The 2008 IIC Congress scored a notable success on its return to London after 41 years. The theme Conservation and Access attracted over 460 delegates to the event, held at the Queen Elizabeth II Conference Centre, opposite Westminster Abbey. IIC Secretary-General, David Leigh, said This has undoubtedly been a pivotal event. Conservators addressed the topic from every angle: it is clear that they are the heritage professionals who are taking the lead in defining access: conservators are exploring the boundaries of collecting, what it means to present heritage to the public and how they can make heritage available and meaningful to current and future generations using the science and skills at their disposal.
Blessed by the first good London weather for weeks, delegates enjoyed over 40 presentations, all in the comfort of this award-winning conference centre, with a dynamic trade fair and several evening receptions. These included the Museum of London, the British Museum where delegates also enjoyed a private view of the Hadrian Exhibition and saw the BM's own conservation exhibition- and the Victoria & Albert Museum, where Mark Jones, the Director, stressed the central role of conservation in making access possible. For many, the social highlight was a riverboat trip down the Thames, to the accompaniment of good food and music. On the last day delegates set off for tours of National Trust properties, including Uppark, Petworth, Knole and Scotney, as well as London museum conservation facilities and Westminster Abbey.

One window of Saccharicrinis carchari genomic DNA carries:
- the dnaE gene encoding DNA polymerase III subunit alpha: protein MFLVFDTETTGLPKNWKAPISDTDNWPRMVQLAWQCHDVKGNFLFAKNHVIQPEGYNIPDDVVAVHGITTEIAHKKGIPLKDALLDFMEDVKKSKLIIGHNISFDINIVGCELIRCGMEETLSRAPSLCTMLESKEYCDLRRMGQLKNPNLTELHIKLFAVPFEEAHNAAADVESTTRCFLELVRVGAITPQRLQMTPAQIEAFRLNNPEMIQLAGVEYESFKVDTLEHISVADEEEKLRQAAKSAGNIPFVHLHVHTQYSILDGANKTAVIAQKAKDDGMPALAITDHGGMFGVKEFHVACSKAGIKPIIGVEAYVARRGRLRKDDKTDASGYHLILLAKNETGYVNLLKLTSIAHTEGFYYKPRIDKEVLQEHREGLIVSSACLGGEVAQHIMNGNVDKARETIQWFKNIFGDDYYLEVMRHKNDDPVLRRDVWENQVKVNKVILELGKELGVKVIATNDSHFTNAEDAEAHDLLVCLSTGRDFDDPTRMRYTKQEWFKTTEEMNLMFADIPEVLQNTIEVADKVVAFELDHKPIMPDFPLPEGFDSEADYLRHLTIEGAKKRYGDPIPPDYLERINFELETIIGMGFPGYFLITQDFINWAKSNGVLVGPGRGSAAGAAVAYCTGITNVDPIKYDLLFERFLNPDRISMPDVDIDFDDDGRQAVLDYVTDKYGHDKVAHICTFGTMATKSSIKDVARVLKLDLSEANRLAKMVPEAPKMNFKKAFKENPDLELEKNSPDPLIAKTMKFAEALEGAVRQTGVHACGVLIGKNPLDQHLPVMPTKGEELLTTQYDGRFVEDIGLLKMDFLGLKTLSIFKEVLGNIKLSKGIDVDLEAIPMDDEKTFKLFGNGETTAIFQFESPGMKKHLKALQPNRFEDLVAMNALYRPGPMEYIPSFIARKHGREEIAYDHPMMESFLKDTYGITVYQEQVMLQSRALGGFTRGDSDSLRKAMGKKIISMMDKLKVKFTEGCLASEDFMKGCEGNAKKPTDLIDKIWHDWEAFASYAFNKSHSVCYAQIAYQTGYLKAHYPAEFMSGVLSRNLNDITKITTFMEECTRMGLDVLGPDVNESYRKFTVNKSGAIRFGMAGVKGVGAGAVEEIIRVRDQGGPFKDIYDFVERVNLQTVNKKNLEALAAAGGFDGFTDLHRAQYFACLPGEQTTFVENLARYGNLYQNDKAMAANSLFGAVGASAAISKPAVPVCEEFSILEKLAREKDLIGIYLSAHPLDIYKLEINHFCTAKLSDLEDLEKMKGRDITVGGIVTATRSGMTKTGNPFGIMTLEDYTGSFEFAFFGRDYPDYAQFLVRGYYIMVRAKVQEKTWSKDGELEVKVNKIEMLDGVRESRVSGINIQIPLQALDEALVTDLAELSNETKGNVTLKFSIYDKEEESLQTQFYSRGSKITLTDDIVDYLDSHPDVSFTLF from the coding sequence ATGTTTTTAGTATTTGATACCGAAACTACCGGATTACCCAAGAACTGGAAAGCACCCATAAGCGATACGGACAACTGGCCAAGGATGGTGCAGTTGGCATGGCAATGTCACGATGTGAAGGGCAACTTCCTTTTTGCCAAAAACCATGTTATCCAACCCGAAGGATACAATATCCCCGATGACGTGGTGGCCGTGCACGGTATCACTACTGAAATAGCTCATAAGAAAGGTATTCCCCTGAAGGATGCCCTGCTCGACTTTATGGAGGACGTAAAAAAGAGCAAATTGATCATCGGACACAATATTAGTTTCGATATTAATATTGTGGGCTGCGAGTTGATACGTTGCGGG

On the Wednesday evening a well attended event took place at the National Gallery: a roundtable discussion on Climate Change and Museum Collections. This was the first in a series of IIC Dialogues for the new century: Roundtable discussions on the conservation of cultural heritage in a changing world . Speakers included James M. Reilly, Director, Image Permanence Institute, New York, Professor Christina Sabbioni, of the Institute of Atmospheric Sciences and Climate, Italy, and Sir Nicholas Serota, Director of Tate. They spoke of the threat posed by climate change to the heritage, and of the need to mitigate museums' energy consumption. A full transcript of the evening's presentations and discussions will be on this website shortly.
Jerry Podany, President of IIC, said "The conservation profession is facing increasingly complex challenges today, including the demands placed on us by climate change and the increasing demands for access to cultural property. This conference has provided a conduit for openly exploring those challenges and the potential solutions to them. Clearly, given the overwhelmingly positive response to IIC's efforts, the need for such a dialogue was significant and we intend to continue to support and encourage such communication through our programming."
The full programme can still be seen on the congress website.